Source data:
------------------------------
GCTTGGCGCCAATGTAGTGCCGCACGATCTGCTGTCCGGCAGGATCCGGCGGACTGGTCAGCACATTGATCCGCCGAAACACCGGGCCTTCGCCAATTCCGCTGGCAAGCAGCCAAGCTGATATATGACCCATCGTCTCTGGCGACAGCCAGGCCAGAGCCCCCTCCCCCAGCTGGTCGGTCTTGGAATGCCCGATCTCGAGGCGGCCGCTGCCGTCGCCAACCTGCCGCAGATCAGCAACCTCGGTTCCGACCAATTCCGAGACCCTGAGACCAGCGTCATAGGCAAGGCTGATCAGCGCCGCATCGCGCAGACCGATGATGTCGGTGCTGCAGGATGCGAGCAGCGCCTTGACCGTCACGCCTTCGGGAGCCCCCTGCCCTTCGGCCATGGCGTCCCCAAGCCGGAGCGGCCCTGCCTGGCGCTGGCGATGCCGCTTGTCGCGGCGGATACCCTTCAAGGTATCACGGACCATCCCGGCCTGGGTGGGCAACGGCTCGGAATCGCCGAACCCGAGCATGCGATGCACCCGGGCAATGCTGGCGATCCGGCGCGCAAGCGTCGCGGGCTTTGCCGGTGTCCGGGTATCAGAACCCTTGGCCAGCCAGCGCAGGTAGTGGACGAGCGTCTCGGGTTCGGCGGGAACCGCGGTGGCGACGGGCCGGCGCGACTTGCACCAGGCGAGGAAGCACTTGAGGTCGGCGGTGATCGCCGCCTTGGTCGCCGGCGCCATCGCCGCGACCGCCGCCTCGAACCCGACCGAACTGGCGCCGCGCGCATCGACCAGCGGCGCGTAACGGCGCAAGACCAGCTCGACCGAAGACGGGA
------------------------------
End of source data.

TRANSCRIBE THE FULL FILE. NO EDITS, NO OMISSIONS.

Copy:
GCTTGGCGCCAATGTAGTGCCGCACGATCTGCTGTCCGGCAGGATCCGGCGGACTGGTCAGCACATTGATCCGCCGAAACACCGGGCCTTCGCCAATTCCGCTGGCAAGCAGCCAAGCTGATATATGACCCATCGTCTCTGGCGACAGCCAGGCCAGAGCCCCCTCCCCCAGCTGGTCGGTCTTGGAATGCCCGATCTCGAGGCGGCCGCTGCCGTCGCCAACCTGCCGCAGATCAGCAACCTCGGTTCCGACCAATTCCGAGACCCTGAGACCAGCGTCATAGGCAAGGCTGATCAGCGCCGCATCGCGCAGACCGATGATGTCGGTGCTGCAGGATGCGAGCAGCGCCTTGACCGTCACGCCTTCGGGAGCCCCCTGCCCTTCGGCCATGGCGTCCCCAAGCCGGAGCGGCCCTGCCTGGCGCTGGCGATGCCGCTTGTCGCGGCGGATACCCTTCAAGGTATCACGGACCATCCCGGCCTGGGTGGGCAACGGCTCGGAATCGCCGAACCCGAGCATGCGATGCACCCGGGCAATGCTGGCGATCCGGCGCGCAAGCGTCGCGGGCTTTGCCGGTGTCCGGGTATCAGAACCCTTGGCCAGCCAGCGCAGGTAGTGGACGAGCGTCTCGGGTTCGGCGGGAACCGCGGTGGCGACGGGCCGGCGCGACTTGCACCAGGCGAGGAAGCACTTGAGGTCGGCGGTGATCGCCGCCTTGGTCGCCGGCGCCATCGCCGCGACCGCCGCCTCGAACCCGACCGAACTGGCGCCGCGCGCATCGACCAGCGGCGCGTAACGGCGCAAGACCAGCTCGACCGAAGACGGGA